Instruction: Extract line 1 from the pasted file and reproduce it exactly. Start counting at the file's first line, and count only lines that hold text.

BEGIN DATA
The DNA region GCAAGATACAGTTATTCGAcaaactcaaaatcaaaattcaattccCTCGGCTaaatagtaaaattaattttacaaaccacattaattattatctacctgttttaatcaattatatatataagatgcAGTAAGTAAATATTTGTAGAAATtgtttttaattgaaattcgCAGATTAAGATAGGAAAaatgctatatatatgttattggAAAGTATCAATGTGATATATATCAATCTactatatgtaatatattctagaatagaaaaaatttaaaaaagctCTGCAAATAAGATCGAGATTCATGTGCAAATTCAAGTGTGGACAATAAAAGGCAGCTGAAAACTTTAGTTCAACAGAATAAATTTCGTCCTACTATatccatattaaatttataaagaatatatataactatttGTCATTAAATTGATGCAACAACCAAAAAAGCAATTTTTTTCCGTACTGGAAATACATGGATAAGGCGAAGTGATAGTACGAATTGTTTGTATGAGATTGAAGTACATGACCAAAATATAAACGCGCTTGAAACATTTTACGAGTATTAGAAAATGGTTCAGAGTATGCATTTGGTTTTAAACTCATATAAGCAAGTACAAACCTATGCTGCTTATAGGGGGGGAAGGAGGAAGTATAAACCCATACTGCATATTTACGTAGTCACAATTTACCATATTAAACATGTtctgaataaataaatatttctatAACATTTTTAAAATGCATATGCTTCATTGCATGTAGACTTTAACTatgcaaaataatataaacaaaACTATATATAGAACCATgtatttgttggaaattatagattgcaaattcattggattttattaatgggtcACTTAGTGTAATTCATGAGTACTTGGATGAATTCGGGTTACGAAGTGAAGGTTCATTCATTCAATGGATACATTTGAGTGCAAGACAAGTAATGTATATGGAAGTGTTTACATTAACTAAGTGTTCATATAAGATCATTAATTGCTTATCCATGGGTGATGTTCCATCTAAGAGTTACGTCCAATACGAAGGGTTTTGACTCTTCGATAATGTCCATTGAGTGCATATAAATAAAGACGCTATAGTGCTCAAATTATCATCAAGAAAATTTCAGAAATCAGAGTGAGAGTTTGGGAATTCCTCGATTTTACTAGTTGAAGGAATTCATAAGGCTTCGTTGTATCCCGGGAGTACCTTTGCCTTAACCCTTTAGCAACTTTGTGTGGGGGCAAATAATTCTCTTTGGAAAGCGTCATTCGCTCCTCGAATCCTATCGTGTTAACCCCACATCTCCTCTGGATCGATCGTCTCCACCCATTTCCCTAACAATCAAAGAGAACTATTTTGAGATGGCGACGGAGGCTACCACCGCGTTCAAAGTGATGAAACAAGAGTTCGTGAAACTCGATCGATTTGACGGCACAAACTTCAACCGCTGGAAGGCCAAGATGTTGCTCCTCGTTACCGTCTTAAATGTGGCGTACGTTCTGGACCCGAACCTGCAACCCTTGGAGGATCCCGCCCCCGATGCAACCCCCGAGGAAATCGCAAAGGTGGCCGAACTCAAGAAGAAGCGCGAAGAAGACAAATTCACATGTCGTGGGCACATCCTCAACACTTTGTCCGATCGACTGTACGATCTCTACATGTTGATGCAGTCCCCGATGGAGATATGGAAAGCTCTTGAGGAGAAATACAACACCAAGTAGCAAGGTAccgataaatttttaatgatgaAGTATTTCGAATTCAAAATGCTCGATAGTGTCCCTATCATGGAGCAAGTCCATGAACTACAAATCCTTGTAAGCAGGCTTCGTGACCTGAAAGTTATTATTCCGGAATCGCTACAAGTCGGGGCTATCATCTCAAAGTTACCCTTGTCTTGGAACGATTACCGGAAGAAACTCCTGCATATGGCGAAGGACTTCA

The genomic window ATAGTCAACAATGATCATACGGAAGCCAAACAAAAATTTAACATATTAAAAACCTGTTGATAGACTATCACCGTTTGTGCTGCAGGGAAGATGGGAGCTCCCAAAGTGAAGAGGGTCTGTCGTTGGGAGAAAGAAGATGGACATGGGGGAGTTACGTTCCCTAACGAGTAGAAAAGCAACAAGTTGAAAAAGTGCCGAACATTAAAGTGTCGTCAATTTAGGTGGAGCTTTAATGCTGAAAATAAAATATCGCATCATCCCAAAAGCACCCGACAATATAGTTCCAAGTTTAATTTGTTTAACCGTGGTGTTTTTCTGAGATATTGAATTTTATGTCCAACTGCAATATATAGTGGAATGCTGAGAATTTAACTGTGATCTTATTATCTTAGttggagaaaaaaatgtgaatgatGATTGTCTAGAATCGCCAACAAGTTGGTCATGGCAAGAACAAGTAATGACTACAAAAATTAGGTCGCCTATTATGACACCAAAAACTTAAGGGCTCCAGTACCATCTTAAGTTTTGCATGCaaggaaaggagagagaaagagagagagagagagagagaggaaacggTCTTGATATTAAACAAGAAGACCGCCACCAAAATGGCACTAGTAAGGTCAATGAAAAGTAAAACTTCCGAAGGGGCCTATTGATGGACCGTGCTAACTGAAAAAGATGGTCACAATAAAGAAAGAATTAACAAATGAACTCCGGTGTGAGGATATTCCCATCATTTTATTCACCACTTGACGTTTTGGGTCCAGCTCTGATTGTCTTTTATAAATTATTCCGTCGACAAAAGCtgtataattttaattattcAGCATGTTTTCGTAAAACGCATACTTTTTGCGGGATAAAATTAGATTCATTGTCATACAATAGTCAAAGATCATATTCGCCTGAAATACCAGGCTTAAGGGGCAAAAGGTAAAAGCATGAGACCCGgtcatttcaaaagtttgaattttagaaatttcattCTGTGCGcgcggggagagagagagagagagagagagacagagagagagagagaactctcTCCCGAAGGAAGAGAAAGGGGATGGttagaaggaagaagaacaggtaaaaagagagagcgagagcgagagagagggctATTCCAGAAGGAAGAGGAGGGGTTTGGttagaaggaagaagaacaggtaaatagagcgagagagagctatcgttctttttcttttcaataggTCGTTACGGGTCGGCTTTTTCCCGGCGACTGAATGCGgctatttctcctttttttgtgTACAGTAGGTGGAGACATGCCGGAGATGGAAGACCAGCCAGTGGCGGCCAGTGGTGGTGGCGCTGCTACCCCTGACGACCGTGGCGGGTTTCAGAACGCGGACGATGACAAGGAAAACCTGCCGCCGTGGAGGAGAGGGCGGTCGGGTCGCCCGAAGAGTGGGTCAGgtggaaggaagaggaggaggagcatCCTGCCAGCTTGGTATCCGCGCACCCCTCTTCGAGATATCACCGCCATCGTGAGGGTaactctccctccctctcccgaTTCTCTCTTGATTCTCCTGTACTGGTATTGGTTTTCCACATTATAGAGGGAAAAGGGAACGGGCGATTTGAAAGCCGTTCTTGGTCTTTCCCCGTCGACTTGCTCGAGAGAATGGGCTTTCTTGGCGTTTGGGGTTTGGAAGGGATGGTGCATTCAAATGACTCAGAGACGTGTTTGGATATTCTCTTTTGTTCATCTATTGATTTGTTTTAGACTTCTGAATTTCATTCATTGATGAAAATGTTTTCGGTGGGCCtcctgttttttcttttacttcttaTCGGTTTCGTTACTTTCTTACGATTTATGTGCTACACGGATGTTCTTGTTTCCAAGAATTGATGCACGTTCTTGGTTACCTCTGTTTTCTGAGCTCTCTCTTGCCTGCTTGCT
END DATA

The DNA region GCAAGATACAGTTATTCGAcaaactcaaaatcaaaattcaattccCTCGGCTaaatagtaaaattaattttacaaaccacattaattattatctacctgttttaatcaattatatatataagatgcAGTAAGTAAATATTTGTAGAAATtgtttttaattgaaattcgCAGATTAAGATAGGAAAaatgctatatatatgttattggAAAGTATCAATGTGATATATATCAATCTactatatgtaatatattctagaatagaaaaaatttaaaaaagctCTGCAAATAAGATCGAGATTCATGTGCAAATTCAAGTGTGGACAATAAAAGGCAGCTGAAAACTTTAGTTCAACAGAATAAATTTCGTCCTACTATatccatattaaatttataaagaatatatataactatttGTCATTAAATTGATGCAACAACCAAAAAAGCAATTTTTTTCCGTACTGGAAATACATGGATAAGGCGAAGTGATAGTACGAATTGTTTGTATGAGATTGAAGTACATGACCAAAATATAAACGCGCTTGAAACATTTTACGAGTATTAGAAAATGGTTCAGAGTATGCATTTGGTTTTAAACTCATATAAGCAAGTACAAACCTATGCTGCTTATAGGGGGGGAAGGAGGAAGTATAAACCCATACTGCATATTTACGTAGTCACAATTTACCATATTAAACATGTtctgaataaataaatatttctatAACATTTTTAAAATGCATATGCTTCATTGCATGTAGACTTTAACTatgcaaaataatataaacaaaACTATATATAGAACCATgtatttgttggaaattatagattgcaaattcattggattttattaatgggtcACTTAGTGTAATTCATGAGTACTTGGATGAATTCGGGTTACGAAGTGAAGGTTCATTCATTCAATGGATACATTTGAGTGCAAGACAAGTAATGTATATGGAAGTGTTTACATTAACTAAGTGTTCATATAAGATCATTAATTGCTTATCCATGGGTGATGTTCCATCTAAGAGTTACGTCCAATACGAAGGGTTTTGACTCTTCGATAATGTCCATTGAGTGCATATAAATAAAGACGCTATAGTGCTCAAATTATCATCAAGAAAATTTCAGAAATCAGAGTGAGAGTTTGGGAATTCCTCGATTTTACTAGTTGAAGGAATTCATAAGGCTTCGTTGTATCCCGGGAGTACCTTTGCCTTAACCCTTTAGCAACTTTGTGTGGGGGCAAATAATTCTCTTTGGAAAGCGTCATTCGCTCCTCGAATCCTATCGTGTTAACCCCACATCTCCTCTGGATCGATCGTCTCCACCCATTTCCCTAACAATCAAAGAGAACTATTTTGAGATGGCGACGGAGGCTACCACCGCGTTCAAAGTGATGAAACAAGAGTTCGTGAAACTCGATCGATTTGACGGCACAAACTTCAACCGCTGGAAGGCCAAGATGTTGCTCCTCGTTACCGTCTTAAATGTGGCGTACGTTCTGGACCCGAACCTGCAACCCTTGGAGGATCCCGCCCCCGATGCAACCCCCGAGGAAATCGCAAAGGTGGCCGAACTCAAGAAGAAGCGCGAAGAAGACAAATTCACATGTCGTGGGCACATCCTCAACACTTTGTCCGATCGACTGTACGATCTCTACATGTTGATGCAGTCCCCGATGGAGATATGGAAAGCTCTTGAGGAGAAATACAACACCAAGTAGCAAGGTAccgataaatttttaatgatgaAGTATTTCGAATTCAAAATGCTCGATAGTGTCCCTATCATGGAGCAAGTCCATGAACTACAAATCCTTGTAAGCAGGCTTCGTGACCTGAAAGTTATTATTCCGGAATCGCTACAAGTCGGGGCTATCATCTCAAAGTTACCCTTGTCTTGGAACGATTACCGGAAGAAACTCCTGCATATGGCGAAGGACTTCA